Jesus Christ denied himself and took up his cross for the joy set before him: to reconcile us to God and be seated with him in glory. We too must take up our cross and endure suffering for the sake of Christ, that we might also partake in his joy.
And calling the crowd to him with his disciples, he said to them, “If anyone would come after me, let him deny himself and take up his cross and follow me. For whoever would save his life will lose it, but whoever loses his life for my sake and the gospel’s will save it. For what does it profit a man to gain the whole world and forfeit his soul? For what can a man give in return for his soul? For whoever is ashamed of me and of my words in this adulterous and sinful generation, of him will the Son of Man also be ashamed when he comes in the glory of his Father with the holy angels.”—Mark 8:31–38
A Personal Reflection
The calling and cost of being a disciple—so clearly portrayed in Christ’s words—have often struck me with deep conviction and wonder, causing me to search out what it truly means to pick up my cross and follow after Christ. I first became familiar with this passage early in my Christian walk. I remember these words becoming one of the reasons I decided to attend seminary and pursue full-time ministry. I was gripped by the conviction that my life was not meant for myself but for Christ who gave himself for me. I wanted to lose my life for the sake of serving Christ!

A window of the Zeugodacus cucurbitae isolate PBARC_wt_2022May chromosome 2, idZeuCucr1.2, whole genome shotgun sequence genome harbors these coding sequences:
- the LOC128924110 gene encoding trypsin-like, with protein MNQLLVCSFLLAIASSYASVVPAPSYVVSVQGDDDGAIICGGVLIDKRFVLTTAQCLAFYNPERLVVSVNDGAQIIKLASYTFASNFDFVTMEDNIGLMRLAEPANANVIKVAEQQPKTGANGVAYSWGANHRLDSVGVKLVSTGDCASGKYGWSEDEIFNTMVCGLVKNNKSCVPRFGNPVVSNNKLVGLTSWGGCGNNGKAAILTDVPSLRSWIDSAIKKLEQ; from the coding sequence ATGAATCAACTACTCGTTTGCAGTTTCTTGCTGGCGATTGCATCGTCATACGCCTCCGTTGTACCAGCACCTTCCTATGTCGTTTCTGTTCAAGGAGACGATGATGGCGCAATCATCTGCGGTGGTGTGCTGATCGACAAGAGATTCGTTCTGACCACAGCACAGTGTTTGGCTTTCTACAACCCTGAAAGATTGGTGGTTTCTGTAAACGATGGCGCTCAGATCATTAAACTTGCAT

It’s funny how getting a little life experience makes you see things from a different perspective. I am now in my mid-30s, married, and have a two-year-old son and an eight-week-old son. Although I’m still in full-time ministry, my life is currently occupied with poopy diapers, sticky floors, meal and bathtime schedules, middle-of-the-night crying spells, doctors’ visits, and all the rest that comes with keeping two little humans alive. It’s safe to say this was not on my radar when I envisioned my glorious call to die to self and live as a disciple of Christ!
This season of life might not seem like a big deal for some, but keep in mind that I am partly a product of the first-generation of millennials. We are rightfully stereotyped as a bit narcissistic and self-centered. In fact, Dr. Jean Twenge, a psychologist, flatteringly pegged millennials as “Generation Me.” Although she may have been a little tough on us with her diagnosis, there is certainly merit to the overall picture that my generation tends to put themselves first. This can be seen in everything from having an underlying sense of entitlement to a lack of commitment and to the classic FOMO (fear of missing out) that we all seem to have. I know these things have certainly been true of me. I still remember my single days when I relished the freedom I had on any given night to mosey home from work and decide if I wanted to go out with friends, hit the gym, veg out on Netflix, or do whatever else that floated my boat. After getting married, I had to learn (and am still learning) how to put my wife’s needs above my own and consider her in everything I do. Now, with two young children, I have very little time for myself as I am constantly being poured out for family!